Flour Mills of Nigeria Reaps Benefits of Border Closure


Goddy Egene writes that closure of Nigeria’s land borders has led to an increased market share for Flour Mills of Nigeria, which recorded impressive financial performance in the third quarter ended December 31, 2019

One of the challenges faced by local manufacturing companies is the influx of imported goods from China and some other Asian countries. Nigerian consumers, with weak purchasing power, partly due to high inflation, prefer going for the imported goods that most times are of low quality and cheaper price.

This development always affects the financial performance of many listed manufacturing companies. Therefore, when the federal government announced the closure of its borders last October, many stakeholders hailed the policy, saying it would impact positively on the performance of some of the companies.

That positive impact has begun to manifest in the performance of Flour Mills of Nigeria (FMN) Plc going by the company’s third quarter (Q3) ended December 2019. The company recorded marginal increase in both top-line and bottom-line for the nine months ended December 31, 2019, which fell under the period of border closure recorded significantly improve results.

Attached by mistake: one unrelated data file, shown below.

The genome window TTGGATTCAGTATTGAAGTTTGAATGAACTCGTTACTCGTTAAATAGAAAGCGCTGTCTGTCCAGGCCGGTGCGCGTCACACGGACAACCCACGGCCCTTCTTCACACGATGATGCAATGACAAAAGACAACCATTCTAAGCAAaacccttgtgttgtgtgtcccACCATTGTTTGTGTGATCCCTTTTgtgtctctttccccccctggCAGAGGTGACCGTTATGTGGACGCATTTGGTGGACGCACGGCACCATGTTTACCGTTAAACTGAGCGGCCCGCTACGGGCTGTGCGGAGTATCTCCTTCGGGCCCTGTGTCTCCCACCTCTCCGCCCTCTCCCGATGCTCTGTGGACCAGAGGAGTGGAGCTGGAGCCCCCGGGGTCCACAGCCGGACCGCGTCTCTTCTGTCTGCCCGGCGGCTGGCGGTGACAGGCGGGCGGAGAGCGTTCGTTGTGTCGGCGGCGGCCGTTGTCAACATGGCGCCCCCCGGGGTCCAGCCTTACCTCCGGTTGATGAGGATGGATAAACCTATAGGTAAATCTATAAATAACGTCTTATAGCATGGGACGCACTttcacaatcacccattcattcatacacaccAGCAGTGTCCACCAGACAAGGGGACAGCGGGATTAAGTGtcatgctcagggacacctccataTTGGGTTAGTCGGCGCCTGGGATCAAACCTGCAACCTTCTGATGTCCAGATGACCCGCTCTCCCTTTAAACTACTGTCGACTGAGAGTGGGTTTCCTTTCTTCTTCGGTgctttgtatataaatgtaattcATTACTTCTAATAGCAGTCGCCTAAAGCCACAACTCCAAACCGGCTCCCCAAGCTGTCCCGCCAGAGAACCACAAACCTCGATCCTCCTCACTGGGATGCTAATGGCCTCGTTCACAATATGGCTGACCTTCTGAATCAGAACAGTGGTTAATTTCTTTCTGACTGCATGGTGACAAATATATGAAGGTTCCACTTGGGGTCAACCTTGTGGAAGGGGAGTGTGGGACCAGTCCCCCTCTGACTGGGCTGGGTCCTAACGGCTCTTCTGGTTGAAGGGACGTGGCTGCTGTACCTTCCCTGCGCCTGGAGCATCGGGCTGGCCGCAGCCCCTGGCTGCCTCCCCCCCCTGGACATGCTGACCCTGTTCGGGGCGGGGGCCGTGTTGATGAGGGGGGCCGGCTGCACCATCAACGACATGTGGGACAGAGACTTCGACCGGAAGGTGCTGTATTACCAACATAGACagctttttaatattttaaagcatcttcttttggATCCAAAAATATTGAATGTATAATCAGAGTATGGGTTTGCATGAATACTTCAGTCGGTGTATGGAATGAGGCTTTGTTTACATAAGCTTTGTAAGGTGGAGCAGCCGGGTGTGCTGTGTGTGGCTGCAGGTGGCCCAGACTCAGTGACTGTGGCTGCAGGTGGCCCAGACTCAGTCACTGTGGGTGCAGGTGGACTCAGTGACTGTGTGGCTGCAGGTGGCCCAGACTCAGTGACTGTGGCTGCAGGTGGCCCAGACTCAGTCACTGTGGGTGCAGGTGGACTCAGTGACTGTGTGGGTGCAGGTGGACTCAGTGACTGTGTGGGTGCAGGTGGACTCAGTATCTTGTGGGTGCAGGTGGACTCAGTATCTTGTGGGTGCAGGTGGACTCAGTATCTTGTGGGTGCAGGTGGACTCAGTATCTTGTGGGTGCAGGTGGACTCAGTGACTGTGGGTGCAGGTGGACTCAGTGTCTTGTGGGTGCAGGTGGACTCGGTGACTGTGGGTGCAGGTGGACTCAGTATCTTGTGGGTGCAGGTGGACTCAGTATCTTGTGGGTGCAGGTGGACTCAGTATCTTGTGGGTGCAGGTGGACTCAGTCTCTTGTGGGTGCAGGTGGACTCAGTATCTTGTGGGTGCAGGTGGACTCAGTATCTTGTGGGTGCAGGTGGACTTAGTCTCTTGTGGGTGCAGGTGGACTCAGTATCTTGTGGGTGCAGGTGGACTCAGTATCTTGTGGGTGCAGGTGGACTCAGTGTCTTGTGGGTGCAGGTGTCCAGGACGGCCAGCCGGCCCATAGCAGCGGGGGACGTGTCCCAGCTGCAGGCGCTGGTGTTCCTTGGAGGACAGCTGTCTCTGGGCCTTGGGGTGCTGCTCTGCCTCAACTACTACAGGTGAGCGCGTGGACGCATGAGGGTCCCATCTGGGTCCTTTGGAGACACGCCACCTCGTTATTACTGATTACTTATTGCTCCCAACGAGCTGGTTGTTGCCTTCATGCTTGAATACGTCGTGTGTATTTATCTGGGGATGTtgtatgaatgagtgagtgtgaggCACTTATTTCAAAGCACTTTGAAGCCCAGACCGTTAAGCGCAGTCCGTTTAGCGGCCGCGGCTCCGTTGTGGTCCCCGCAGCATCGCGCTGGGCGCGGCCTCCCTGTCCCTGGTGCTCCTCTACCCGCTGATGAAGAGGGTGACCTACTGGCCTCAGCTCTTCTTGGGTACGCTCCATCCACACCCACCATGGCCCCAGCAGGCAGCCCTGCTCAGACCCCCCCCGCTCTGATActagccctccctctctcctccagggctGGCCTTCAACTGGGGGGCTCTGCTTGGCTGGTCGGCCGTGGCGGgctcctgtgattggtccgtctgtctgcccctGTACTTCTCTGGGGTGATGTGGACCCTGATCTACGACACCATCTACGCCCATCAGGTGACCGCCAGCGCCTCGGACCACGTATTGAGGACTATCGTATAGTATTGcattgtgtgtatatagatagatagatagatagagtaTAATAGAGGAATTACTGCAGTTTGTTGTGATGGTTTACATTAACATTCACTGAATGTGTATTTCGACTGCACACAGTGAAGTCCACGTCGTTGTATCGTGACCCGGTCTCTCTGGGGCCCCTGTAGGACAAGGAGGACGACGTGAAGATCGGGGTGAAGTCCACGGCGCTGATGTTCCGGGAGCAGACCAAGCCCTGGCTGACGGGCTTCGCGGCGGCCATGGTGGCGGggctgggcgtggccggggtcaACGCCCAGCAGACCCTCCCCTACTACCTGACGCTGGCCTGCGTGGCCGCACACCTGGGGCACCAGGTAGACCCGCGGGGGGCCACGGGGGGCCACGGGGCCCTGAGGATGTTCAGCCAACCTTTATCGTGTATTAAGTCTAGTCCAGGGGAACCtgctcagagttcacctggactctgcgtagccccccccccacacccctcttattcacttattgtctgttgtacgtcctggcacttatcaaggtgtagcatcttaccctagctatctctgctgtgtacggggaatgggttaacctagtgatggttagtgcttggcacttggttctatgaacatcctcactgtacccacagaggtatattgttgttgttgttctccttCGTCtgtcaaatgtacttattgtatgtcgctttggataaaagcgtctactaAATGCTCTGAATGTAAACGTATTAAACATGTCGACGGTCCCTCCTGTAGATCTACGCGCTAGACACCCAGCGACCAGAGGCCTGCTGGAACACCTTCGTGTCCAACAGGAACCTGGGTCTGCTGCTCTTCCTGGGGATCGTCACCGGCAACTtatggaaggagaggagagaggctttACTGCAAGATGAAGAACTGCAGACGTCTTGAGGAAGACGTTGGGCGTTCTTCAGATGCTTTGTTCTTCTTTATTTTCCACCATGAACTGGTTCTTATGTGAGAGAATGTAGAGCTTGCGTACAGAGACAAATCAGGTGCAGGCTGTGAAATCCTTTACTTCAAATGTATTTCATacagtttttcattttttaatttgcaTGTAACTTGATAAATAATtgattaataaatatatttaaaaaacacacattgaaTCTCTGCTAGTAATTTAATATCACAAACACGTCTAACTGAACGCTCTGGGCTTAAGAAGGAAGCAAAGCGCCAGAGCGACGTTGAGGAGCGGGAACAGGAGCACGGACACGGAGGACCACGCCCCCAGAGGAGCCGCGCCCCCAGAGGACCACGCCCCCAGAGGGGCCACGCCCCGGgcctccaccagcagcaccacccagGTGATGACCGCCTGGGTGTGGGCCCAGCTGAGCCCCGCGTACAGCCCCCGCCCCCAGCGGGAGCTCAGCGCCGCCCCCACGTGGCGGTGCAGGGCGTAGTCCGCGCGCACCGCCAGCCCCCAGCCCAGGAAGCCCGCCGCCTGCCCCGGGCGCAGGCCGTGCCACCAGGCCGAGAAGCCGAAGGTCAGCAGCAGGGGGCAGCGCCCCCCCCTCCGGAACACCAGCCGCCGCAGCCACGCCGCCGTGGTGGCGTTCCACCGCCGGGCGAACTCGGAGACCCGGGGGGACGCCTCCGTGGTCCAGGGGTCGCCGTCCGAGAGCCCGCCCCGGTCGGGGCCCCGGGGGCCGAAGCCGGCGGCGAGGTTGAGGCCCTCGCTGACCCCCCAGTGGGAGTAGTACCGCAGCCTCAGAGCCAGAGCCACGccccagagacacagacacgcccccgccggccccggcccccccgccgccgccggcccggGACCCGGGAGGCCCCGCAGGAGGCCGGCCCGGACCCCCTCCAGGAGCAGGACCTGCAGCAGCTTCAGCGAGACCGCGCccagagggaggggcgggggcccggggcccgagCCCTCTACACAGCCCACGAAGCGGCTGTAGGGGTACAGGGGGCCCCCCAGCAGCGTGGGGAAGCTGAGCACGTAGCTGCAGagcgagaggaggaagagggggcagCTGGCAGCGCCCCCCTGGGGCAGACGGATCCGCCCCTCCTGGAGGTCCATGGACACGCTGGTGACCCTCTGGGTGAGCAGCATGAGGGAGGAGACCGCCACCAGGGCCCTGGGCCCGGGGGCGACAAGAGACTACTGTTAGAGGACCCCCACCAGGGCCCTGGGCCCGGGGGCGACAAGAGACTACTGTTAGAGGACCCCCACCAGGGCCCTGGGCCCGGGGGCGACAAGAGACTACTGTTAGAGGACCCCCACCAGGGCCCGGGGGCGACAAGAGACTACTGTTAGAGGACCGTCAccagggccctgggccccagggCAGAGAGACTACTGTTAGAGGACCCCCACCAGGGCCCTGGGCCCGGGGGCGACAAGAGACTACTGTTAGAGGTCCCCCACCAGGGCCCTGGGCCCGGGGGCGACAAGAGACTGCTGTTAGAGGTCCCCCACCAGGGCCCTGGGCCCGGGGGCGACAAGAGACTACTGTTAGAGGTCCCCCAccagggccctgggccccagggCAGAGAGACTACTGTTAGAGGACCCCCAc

Precisely, FMN recorded a revenue of N423.48 billion in the nine months in 2019, showing an increase of six per cent compared with N400.64 billion in the corresponding period of 2018. Profit before tax (PBT) rose marginally from N11.278 billion to N12.292 billion in 2019, while profit after tax (PAT) increased from N7.896 billion to N8.161 billion.

However, in Q3 2019, FMN posted a revenue growth of 17 per cent to N152.7 billion, from N130.9 billion in the corresponding period of 2018. PBT grew by 23 per cent to N3.7 billion, while financing cost fell by 20 per cent from N5.3 billion to N4.3 billion.

Commenting on the result, the Group Managing Director, FMN, Paul Gbededo, said:
“I am pleased with our Q3 results. We have recorded impressive growth in our volumes, and profit before tax increased by 23 per cent. In line with our purpose of ‘Feeding the Nation, Everyday,’ I am positive that we are on the right track as we continue to deliver sustainable value for our stakeholders.

“Going into the final quarter of the financial year, continued growth is envisaged as we continue to implement targeted strategies, invest in our branding and distribution network and reduce operational costs that will bring even more value in the long run for shareholders.”

According to the company, the Q3 2019/20 results shows impressive performance across key segments of the business.
“The agro-allied, sugar and food value chains all had impressive results this quarter, with the food business now moving towards expected projections. Gains in the sector can be attributed to a combination of ongoing brand loyalty and refined regional strategies that are designed to increase market penetration.